“There are a few things that are different from the public persona. In terms of the last couple of biographies…they’re picturing him as a more eccentric, if not nuts sort of person. He was very sane. He was very kind, very loving and very generous. He was very loyal to his friends. I think it’s wise for the world at large to go with the scholarship that’s out there, in terms of his work, and ignore a lot of the peripheral crap.”
Did the chattering naysayers bother his father?
“It was something that he was quite used to living with. Did it make him happy? No. But if his work wasn’t infuriating people, then he wasn’t doing his job.”
The conversation wound back toward the object of my obsession, the old couch. Did McLuhan allow his family to, as many of us do, perch on the old chesterfield and watch some boob tube?
“Of course he did. We watched television as a family. We gathered around the tv almost every night when I was a kid.”
Hard-hitting news, documentaries and brain food of that ilk?
“Perry Mason, Have Gun Will Travel, Car 54 Where Are You?, The Ed Sullivan Show… I don’t think there were a lot of news and documentary shows on at that time…late 50’s, early 60’s.”
Marshall McLuhan’s esteem for the visual medium (McLuhan would admonish me for that, he declared it a medium of audio and that the visual was less important) began to wane, says his son.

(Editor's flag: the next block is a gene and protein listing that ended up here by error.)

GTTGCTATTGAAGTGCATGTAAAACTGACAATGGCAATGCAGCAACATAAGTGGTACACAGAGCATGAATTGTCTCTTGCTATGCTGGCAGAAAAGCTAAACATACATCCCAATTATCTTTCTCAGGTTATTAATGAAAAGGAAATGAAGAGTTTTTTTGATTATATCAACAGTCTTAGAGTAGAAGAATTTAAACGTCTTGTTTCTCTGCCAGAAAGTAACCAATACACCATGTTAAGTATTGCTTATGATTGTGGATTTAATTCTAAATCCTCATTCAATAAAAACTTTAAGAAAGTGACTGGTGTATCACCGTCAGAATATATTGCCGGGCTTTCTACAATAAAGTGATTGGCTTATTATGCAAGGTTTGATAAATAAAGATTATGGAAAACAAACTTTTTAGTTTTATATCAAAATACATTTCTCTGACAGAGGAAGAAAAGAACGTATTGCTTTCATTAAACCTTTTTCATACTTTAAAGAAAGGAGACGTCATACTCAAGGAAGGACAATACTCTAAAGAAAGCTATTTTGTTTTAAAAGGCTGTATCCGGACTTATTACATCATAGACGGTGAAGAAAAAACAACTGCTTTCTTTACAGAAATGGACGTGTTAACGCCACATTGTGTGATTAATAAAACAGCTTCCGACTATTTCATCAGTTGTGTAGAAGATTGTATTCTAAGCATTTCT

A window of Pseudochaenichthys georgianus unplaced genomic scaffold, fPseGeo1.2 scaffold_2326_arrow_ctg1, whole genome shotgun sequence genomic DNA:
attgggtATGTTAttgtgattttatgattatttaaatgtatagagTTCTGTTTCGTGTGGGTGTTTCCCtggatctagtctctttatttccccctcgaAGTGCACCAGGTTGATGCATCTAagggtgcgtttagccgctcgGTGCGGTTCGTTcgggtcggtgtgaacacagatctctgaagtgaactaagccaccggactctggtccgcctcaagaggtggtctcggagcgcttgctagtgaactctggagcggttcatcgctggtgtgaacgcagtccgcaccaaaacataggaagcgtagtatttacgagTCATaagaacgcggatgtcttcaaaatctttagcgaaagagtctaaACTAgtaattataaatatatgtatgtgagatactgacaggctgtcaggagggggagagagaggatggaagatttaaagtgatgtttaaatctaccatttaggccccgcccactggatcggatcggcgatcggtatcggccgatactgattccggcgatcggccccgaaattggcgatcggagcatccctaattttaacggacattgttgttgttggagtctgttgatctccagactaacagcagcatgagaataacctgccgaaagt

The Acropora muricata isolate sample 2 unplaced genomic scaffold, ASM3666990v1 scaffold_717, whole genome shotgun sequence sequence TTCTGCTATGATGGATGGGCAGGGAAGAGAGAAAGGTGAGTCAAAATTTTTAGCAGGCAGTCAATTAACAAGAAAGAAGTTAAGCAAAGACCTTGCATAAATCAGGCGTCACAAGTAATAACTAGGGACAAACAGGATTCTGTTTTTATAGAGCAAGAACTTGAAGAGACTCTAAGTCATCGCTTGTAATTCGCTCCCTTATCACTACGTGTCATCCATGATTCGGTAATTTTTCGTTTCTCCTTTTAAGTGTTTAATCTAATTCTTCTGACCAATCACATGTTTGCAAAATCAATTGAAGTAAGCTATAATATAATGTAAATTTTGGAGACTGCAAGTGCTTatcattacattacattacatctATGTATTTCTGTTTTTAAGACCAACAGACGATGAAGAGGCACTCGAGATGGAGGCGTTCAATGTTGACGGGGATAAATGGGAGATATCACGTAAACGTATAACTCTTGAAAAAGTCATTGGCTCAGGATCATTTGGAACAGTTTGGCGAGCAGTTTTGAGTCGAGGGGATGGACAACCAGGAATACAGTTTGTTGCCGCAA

“By the late 60’s and early 70’s, he had a lower and lower opinion of television. He did move the TV into the basement. But all the kids had left home by then.”
Still, one can’t help but notice the possible symbolism of that move.
But wait…Back To That Couch
After my conversation with Michael, I’m not deterred. Maybe his wife is wrong. Maybe that couch is still there. So, I called The Bean Cellar, in Owen Sound, and spoke to the owner, Kay Robinson. Heartbreak. And hope.
“No, it’s not here, anymore. We had it for 3 or 4 years, but it’s gone.”
“It was a tacky, blue, floral patterned couch, in pretty rough condition. I’m sure it was wonderful in it’s day, but it was pretty worn out. “But I wanted it because of what it was, who it belonged to.”
Did she think the couch had any special karma?
“My then future daughter-in-law thought it was special. She was going to university at the time and did many assignments sitting on that couch because it made her feel inspired.”
Yes. The medium IS the message. In this case, the medium being a 50-something year old blue floral couch. Still out there. Still being honoured for what it is and for the man and family it once belonged to. Because Kay told me she didn’t trash that couch.
However, she can’t remember who got it. Just that it was someone who wanted it, like her, because of what it is and who it belonged to.
Somewhere in this great global village, Marshall McLuhan’s old family couch lives on. But where? Can the social media that he predicted, and exists today, help me find it? Tweet me. Facebook me. Email me. Get me on LinkedIn…. You know what?
We should dispense with all those “verbs.” Whenever we want someone to contact us, we should simply say “McLuhan me.”
Because the man knew the message.